Despite strict laws regarding the use of certain foods, finding kosher vegetarian foods is often quite easy. There are many different types of kosher vegetarian foods, including most fruits and vegetables, grains, and most dairy products. Depending on specific religious traditions and a person's interpretation of kashrut, the Jewish dietary laws, it may be more important for vegetarians to pay attention to the source of the food, rather than the type of food.
Vegetables are one of the easiest types of food for a kosher vegetarian to find. According to Jewish dietary laws, raw vegetables are kosher and can be consumed without worry. Care should be taken to wash all vegetables carefully before consuming, to make sure no insects are accidentally ingested. Insects are not considered kosher, and thus need to be removed before eating. If a vegetable is combined with dairy or meat, it is considered part of the dairy or meat and thus may not always be kosher.
Fruits are generally considered kosher, with the exception of grapes. Jewish dietary law regulates the growing and correct processing of grapes, grape juice, and wine, so any of these products may only be kosher if they are certified by a Jewish governing body. Products that are certified as kosher typically display a small “K” on the package, often in a triangle or circle. While raw fruits are considered pareve, or automatically kosher, prepared fruit products should be checked for certification. Dried fruit, canned fruit, and fruit pies or desserts may all contain non-kosher ingredients, meaning that certification is necessary for total assurance.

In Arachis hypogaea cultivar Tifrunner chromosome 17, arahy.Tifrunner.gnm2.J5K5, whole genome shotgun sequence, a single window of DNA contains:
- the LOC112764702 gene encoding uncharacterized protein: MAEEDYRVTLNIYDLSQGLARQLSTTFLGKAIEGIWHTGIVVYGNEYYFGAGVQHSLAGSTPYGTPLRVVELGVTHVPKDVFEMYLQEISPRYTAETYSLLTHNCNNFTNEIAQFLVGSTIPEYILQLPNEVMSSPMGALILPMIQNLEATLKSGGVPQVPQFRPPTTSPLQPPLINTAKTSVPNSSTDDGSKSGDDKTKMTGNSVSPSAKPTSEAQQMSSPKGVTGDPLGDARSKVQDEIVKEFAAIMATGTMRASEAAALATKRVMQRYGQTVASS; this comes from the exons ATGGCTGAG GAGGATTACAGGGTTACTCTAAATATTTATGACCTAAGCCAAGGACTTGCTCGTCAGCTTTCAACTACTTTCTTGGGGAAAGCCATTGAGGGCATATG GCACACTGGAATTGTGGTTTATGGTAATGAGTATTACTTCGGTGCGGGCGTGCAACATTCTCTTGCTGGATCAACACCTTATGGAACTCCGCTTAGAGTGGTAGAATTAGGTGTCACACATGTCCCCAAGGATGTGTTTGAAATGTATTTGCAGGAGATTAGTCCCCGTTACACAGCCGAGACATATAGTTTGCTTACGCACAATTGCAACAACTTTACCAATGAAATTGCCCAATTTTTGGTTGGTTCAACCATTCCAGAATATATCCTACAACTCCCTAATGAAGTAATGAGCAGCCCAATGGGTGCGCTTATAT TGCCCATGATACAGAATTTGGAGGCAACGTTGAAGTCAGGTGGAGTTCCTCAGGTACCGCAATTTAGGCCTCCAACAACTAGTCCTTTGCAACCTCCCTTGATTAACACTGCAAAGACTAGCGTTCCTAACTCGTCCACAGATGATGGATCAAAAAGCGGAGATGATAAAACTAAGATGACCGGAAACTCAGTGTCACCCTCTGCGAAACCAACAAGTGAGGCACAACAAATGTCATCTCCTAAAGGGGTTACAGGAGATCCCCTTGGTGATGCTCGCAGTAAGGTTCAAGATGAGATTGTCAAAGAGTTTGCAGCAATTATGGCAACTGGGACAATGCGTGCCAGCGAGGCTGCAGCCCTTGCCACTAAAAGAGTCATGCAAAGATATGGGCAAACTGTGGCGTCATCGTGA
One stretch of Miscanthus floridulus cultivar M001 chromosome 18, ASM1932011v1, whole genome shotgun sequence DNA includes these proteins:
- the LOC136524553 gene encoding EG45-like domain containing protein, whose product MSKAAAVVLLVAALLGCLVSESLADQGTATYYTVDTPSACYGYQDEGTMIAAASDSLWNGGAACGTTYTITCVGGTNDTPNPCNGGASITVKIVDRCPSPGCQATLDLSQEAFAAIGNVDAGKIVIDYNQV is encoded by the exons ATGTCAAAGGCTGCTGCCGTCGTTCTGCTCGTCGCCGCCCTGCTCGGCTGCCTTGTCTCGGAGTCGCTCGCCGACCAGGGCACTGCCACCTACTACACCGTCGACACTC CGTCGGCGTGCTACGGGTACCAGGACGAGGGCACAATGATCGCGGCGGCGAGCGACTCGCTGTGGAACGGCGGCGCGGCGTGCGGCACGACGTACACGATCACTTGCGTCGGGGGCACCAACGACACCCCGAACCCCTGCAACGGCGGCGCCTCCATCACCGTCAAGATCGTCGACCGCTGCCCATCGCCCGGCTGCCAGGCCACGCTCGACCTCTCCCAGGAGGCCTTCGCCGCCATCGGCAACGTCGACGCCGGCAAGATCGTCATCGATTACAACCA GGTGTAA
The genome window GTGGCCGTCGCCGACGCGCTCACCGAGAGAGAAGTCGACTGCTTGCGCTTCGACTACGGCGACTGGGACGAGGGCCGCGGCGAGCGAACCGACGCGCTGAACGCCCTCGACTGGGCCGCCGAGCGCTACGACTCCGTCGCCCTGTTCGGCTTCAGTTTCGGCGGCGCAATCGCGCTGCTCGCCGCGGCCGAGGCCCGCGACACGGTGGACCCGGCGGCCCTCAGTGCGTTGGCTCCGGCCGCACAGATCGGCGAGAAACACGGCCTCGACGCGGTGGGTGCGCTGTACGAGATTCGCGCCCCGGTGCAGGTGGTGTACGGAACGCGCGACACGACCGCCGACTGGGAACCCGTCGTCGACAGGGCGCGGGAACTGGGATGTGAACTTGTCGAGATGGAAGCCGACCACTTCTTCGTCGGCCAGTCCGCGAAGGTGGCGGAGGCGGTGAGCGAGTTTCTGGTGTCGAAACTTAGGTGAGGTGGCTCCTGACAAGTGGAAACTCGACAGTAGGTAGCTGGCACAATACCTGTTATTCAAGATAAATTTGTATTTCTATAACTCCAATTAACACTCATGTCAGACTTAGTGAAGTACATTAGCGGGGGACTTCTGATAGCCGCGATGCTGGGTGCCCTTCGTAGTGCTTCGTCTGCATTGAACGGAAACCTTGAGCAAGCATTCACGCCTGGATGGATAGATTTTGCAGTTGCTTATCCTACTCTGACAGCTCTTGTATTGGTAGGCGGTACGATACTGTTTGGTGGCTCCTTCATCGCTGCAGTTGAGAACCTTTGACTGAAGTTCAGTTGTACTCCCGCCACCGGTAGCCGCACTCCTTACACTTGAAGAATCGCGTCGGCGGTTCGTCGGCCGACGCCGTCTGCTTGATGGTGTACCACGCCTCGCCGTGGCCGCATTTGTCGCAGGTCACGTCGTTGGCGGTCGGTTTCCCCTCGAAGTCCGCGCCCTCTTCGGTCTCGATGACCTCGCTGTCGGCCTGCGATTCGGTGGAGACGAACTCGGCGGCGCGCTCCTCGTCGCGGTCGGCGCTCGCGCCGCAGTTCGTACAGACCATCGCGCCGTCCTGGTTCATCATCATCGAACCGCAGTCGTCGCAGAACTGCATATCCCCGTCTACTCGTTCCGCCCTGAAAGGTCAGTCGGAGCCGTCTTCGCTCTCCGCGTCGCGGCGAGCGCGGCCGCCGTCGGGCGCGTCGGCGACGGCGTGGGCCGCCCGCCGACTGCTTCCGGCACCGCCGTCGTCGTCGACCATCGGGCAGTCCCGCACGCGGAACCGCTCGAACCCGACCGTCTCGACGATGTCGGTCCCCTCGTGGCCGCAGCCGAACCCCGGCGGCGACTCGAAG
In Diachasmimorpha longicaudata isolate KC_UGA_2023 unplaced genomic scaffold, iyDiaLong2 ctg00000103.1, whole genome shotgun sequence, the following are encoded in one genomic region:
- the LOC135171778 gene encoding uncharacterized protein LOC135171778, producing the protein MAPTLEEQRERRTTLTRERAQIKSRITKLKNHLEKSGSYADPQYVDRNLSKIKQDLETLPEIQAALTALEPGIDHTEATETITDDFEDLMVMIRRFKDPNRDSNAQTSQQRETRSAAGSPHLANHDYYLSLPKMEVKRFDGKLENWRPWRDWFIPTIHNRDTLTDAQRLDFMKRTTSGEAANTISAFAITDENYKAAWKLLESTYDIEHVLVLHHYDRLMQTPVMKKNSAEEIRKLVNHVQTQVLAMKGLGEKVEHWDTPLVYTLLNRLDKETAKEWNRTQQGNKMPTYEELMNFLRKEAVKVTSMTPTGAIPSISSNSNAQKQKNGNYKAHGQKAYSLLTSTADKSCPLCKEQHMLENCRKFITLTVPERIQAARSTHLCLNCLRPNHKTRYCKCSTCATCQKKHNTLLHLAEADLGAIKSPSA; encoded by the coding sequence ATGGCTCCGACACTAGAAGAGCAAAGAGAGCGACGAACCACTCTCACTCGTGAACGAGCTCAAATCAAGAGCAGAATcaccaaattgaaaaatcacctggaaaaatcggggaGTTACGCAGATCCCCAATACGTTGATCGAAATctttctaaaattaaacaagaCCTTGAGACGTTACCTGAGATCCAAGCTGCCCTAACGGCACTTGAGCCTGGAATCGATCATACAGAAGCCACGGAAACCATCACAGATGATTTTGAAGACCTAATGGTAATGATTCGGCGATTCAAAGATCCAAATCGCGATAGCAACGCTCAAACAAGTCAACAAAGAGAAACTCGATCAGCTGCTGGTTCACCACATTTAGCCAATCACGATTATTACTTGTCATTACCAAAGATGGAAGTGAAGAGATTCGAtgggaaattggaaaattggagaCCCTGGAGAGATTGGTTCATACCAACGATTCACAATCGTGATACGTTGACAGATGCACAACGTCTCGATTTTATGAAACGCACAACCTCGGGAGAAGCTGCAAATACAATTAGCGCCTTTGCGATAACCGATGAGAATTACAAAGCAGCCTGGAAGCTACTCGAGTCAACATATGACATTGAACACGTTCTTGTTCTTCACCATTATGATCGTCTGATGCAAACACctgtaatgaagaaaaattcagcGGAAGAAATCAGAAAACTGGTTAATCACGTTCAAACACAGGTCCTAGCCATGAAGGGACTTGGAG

While raw grains are considered kosher, the kosher vegetarian may run into trouble finding kosher breads, cereals, and other processed products. Some processed grain products may contain non-kosher gelatin or enzymes from pork. Non-pork enzymes, such as beef-derived additives, may pose a problem if the product contains any dairy ingredients. Some interpretations of kashrut also warn against purchasing products that are made on equipment shared with non-kosher items. Additionally, some kosher interpretations require certification that a Jewish baker has been involved in the production process, for the product to be considered acceptable.
Dairy products are generally considered kosher, as long as they are raised according to acceptable standards. Milk, cheese, cream, and butter can all be certified as kosher. While some commercial yogurts are kosher, it is important to read ingredients labels carefully, as many contain non-kosher gelatin. Eggs are also a good choice for a kosher vegetarian, though some interpretations forbid the consumption of an egg that has a blood spot.